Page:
Wednesday, November 27th, 2019

A Boogie Wit Da Hoodie ft. Lil Uzi Vert – Reply

Just pretend Raye did the answer song


Thomas Inskeep: A record of its era: “If I write you girl, tell me would you reply?”, “You only want me ’cause my life is televised,” etc. Mercifully, however, this rides a fairly simple boom-bap beat (which greatly pleases this 40-something hip-hop fan), with some little keyboard burbles underneath Uzi’s second verse that grab me. Both Boogie and Uzi, rappers I initially resisted, have good flows, and even though they’re both ostensibly rapping to a girl (or girls), it also sounds like they’re having a conversation. There’s a warmth to this record I can’t pin down but really appreciate.

Edward Okulicz: A text message that massively overshares in song form. There’s just too many words spewed out in an arrhythmic fashion, like a late-night text message that is about four screens in length.

Oliver Maier: I love the increasing trend of rappers slipping offbeat into more impressionistic, emotive flows, but the appeal is lost when in service of puns like “like a ticket, you’re fine” or the noxious shit that Boogie and especially Uzi come out with here. It’s frustrating, given how good they sound over the glittery beat in isolated moments, that the prevailing mood is aggressively controlling rather than tender. Maybe that sounds like clutching pearls, but I’d rather enjoy this without gritting my teeth every few lines.

Kylo Nocom: Uzi has proven to be a talented performer enough to where hearing a cut this dreary musically and as baffling lyrically (of all the words that could have fit, “comply” is probably the creepiest) pisses me off.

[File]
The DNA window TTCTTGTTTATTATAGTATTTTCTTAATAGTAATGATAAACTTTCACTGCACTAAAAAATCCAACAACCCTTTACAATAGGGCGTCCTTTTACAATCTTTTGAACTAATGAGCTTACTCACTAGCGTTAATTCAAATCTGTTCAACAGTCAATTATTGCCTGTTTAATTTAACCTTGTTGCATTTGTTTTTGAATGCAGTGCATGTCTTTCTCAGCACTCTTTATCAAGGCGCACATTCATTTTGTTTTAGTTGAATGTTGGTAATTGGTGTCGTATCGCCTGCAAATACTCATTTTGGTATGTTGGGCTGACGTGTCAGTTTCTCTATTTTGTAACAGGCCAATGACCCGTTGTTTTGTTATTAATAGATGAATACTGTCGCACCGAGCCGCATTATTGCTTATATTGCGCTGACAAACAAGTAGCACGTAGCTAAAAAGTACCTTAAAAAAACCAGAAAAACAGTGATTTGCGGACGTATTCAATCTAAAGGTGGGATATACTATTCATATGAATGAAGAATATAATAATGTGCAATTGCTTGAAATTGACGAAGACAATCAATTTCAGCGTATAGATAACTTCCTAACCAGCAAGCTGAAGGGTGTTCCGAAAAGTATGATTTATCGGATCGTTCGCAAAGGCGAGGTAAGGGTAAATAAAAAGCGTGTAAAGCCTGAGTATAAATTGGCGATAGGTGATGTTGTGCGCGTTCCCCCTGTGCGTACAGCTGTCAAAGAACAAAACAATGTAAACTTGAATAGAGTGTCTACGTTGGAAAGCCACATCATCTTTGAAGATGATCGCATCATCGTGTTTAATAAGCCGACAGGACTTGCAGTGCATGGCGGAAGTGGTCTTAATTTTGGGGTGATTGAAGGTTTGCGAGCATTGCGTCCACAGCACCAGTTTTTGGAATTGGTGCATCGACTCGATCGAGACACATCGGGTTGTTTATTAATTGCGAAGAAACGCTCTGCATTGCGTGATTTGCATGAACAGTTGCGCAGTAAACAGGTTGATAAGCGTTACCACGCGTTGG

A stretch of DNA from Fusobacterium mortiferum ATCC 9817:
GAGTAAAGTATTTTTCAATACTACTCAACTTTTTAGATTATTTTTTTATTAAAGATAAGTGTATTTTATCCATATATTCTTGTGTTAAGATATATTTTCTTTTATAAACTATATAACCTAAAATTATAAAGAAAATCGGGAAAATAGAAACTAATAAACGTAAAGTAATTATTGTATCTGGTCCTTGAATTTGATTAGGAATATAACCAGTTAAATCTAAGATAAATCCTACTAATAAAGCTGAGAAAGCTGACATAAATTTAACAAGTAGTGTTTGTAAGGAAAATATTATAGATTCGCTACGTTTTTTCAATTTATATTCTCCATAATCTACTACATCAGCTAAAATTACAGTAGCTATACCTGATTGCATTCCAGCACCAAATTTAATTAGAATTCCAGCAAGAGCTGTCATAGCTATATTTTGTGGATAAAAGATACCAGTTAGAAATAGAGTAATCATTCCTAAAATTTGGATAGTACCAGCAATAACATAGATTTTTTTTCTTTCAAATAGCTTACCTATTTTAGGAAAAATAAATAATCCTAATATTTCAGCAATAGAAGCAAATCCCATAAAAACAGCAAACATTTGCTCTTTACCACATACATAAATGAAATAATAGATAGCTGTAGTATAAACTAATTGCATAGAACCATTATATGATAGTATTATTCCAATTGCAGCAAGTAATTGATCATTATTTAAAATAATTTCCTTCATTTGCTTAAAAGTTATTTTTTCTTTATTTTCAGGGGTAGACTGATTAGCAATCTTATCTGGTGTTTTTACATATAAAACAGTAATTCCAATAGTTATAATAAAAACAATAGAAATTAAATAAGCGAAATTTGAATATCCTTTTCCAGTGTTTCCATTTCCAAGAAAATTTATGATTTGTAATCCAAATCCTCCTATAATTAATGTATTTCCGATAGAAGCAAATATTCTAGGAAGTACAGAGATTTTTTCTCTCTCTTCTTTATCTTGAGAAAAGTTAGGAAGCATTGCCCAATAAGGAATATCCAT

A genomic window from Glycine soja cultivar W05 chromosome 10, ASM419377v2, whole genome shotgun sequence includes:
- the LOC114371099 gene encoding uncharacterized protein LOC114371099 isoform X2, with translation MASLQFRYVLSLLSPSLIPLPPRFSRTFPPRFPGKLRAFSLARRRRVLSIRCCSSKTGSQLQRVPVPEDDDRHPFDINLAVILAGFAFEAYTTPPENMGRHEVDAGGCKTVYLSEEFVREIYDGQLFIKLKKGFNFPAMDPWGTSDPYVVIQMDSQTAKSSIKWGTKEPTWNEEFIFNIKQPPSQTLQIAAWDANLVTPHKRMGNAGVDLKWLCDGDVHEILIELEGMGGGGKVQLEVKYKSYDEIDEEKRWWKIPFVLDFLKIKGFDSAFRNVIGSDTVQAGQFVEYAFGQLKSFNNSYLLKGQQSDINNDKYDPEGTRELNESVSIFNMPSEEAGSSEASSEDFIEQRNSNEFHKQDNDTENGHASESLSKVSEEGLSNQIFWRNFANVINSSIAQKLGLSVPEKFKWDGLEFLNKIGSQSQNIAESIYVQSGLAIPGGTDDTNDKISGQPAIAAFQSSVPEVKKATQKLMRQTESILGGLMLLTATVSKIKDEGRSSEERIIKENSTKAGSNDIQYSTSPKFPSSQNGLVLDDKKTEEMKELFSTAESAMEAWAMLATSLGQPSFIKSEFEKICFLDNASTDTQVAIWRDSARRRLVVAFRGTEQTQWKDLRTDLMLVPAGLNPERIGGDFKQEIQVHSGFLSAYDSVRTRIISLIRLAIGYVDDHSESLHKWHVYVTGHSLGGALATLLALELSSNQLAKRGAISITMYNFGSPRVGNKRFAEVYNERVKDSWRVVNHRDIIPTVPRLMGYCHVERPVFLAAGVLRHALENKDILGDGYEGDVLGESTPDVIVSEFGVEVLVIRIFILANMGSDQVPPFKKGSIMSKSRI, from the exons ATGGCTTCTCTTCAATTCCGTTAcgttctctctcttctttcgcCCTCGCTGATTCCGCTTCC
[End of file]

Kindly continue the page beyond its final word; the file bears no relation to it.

Ryo Miyauchi: Tell me why the credits are swapped for this one? A Boogie hardly contributes a thing besides his own take on the vague “21 Questions” rewrite of a chorus. Lil Uzi Vert ends up carrying most of “Reply,” providing all of its melodic and stylistic thrills. He even outdoes his collaborator’s sleaziness to be the man on top, but this being Uzi, he remembers to sign off by sharing some softness.

Julian Axelrod: So tuneless and amoral it makes me reconsider not only Uzi and the proliferation of sing-rap, but texting as a form of communication.

Katherine St Asaph: Seldom have songs had so concentrated “fuck you, you’re ugly and I didn’t want you anyway” follow-up text energy. The instrumental’s nice.

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